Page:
I’ve never had strong opinions about Urban Meyer. I knew he was a good college football coach — at Utah, Florida and Ohio State — but I didn’t know that much about his personal life. I knew he talked vaguely about faith at times, but many public figures do, so I didn’t think much about it.
Early this week, media was filled with talk about two videos showing the very married Meyer acting inappropriately last weekend with a young woman at his Columbus, Ohio-area restaurant, Urban Meyer’s Pint House. I eventually watched the videos and was mildly surprised. I had assumed he was a happily married and decent man who wouldn’t mess with other women, but I was wrong.
Because the incident had no relevance to my life, I didn’t think much about it after that, but the headlines continued about whether Meyer would be fired from his current job as coach of the NFL’s Jacksonville Jaguars.
I felt sorry for his wife, Shelley Meyer, who I thought must be hurt and angry and humiliated about what her husband had done. But then Shelley Meyer released a statement on social media that shocked me. Bizarrely, she seemed to think her husband’s fierce critics were the ones victimizing her.
In a strange way, her statement felt almost like a way to imply, “Well, boys will be boys.”
“This will be my last post on Twitter,” Shelley Meyer wrote Thursday. “Frankly, I don’t need the hate, vitriol, slander, trash that will [come at] me (this has never stopped anyway).”
I don’t necessarily disagree with any of that, but then she said something which suggested a basic misunderstanding of the core issue here.
“We all make mistakes,” she wrote. “We are all sinners. If you think you aren’t? Then cast the first stone.”
It might very well be a “mistake” if her husband had failed to do something around the house that he had promised. It might be a mistake if he had used poor judgment about what gift to buy for her birthday. It could even be a mistake if he forgot to call her when he said he would.
There are millions of ways to make mistakes. We all make them. But there is a huge difference between a mistake and a willingness to open the door to sexually cheating on your wife.
It’s not just a mistake when you allow a young woman to grind her rear into your groin as you use your hands to guide her hips toward you. It’s not just a mistake when you slip your hand between her legs. And the two videos that came out showed Urban Meyer doing both of those things.
Those aren’t “mistakes.” They’re the behavior of a man letting his character flaws lead him toward cheating on his wife. And if you don’t think this behavior is cheating — and highly indicative of a willingness to engage in something even worse privately — maybe you’ve been brainwashed with the idiocy that “this is just the way men are.”
Was Urban Meyer’s behavior sin? I ask that since his wife’s tweet used the word. The matter of what is sin is between the man and God. I suggest that it’s sin, but that’s for him to wrestle with. His sins aren’t my business or the public’s business. I’m concerned about someone’s character, because that’s what tells me who someone is in relation to his fellow humans.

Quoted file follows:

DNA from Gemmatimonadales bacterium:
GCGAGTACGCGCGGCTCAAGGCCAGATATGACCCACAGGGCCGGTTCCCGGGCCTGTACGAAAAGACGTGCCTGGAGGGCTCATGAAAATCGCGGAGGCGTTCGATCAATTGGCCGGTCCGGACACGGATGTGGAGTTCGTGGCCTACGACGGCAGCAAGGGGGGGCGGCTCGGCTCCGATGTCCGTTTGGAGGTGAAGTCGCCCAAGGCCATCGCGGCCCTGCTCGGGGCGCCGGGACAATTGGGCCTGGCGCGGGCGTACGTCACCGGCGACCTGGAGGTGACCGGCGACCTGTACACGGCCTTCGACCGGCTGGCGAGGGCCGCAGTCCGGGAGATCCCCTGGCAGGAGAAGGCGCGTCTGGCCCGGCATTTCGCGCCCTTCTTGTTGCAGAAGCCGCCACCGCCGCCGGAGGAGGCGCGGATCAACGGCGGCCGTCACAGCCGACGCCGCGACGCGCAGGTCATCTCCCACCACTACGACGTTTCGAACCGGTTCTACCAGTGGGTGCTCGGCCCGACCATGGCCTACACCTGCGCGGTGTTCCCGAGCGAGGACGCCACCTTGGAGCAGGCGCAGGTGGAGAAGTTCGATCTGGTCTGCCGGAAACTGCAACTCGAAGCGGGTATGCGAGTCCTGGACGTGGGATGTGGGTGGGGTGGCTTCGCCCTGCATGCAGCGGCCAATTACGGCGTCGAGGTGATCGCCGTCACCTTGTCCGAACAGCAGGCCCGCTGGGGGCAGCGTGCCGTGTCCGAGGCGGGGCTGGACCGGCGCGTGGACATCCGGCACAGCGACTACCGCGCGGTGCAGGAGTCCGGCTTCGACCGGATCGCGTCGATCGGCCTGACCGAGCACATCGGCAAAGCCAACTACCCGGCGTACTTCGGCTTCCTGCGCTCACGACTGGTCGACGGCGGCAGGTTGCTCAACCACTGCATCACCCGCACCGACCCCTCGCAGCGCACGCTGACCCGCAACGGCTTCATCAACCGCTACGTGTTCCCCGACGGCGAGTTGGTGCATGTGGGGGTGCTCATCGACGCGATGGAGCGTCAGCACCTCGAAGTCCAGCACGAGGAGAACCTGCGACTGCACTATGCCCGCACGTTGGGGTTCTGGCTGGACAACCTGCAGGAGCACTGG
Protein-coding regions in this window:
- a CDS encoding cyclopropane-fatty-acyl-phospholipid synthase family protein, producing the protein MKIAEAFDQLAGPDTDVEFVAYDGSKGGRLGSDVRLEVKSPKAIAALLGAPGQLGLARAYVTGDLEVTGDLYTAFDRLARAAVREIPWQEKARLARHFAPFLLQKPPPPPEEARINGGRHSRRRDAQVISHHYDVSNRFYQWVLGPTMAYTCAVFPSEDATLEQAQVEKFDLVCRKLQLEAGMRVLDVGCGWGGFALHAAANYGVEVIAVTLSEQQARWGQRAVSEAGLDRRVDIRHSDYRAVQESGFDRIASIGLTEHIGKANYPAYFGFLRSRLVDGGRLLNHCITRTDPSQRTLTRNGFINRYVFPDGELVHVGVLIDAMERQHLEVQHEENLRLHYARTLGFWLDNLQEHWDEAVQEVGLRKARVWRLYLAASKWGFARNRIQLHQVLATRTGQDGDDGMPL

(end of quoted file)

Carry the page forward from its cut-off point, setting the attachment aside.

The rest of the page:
It’s no surprise that Urban and Shelley Meyer both want to bury this and get past it. He doesn’t want for his image to be ruined and for his career to be damaged. She doesn’t want to damage the public notion of an idyllic family life that she has crafted for all these years.
Mostly, Shelley Meyer doesn’t want to believe her husband is a man who would cheat on her. Just like the rest of us, she’s probably willing to lie to herself about what’s really going on. We are all masters of denial, even if we rarely admit that.
A man is going to make mistakes. That’s the unfortunate truth. (A woman is, too.) A man is also going to commit acts in his life that God considers sin. Most men are going to be aware of their sins and they’ll have to deal with them internally, whether we know about it or not.
But a man of good character doesn’t act the way Urban Meyer acted last weekend. A married man of good character simply doesn’t participate in another woman sexually grinding on him in this way. There can be no rational debate about that.
Mistakes are going to happen. And when perfection is the standard, we’re all going to sin. But a man’s character is his own decision.
If a man knows the difference between right and wrong and then makes a conscious decision to be this good person — someone who lives according to a clear code of right and wrong — he doesn’t change who he is simply because an attractive woman flirts with him. And the man who does give in to such a temptation has character issues that he hasn’t dealt with.
I think it’s smart that Shelley Meyer closed her Twitter account. People can be cruel and mean — and I see no reason for her to subject herself to that. But it seems to me that if she’s going to make public statements about her husband’s behavior, she needs to stop blaming anyone other than her husband.
Character matters more than most people in our nihilistic culture believe today — and most people seem unwilling to demand high character in the people they allow into their lives.
If you don’t have the highest standards for the character of the people you allow into your own life, you’re going to pay a heavy price when that person eventually fails you — time after time after time.
Character matters. Don’t lie to yourself about it.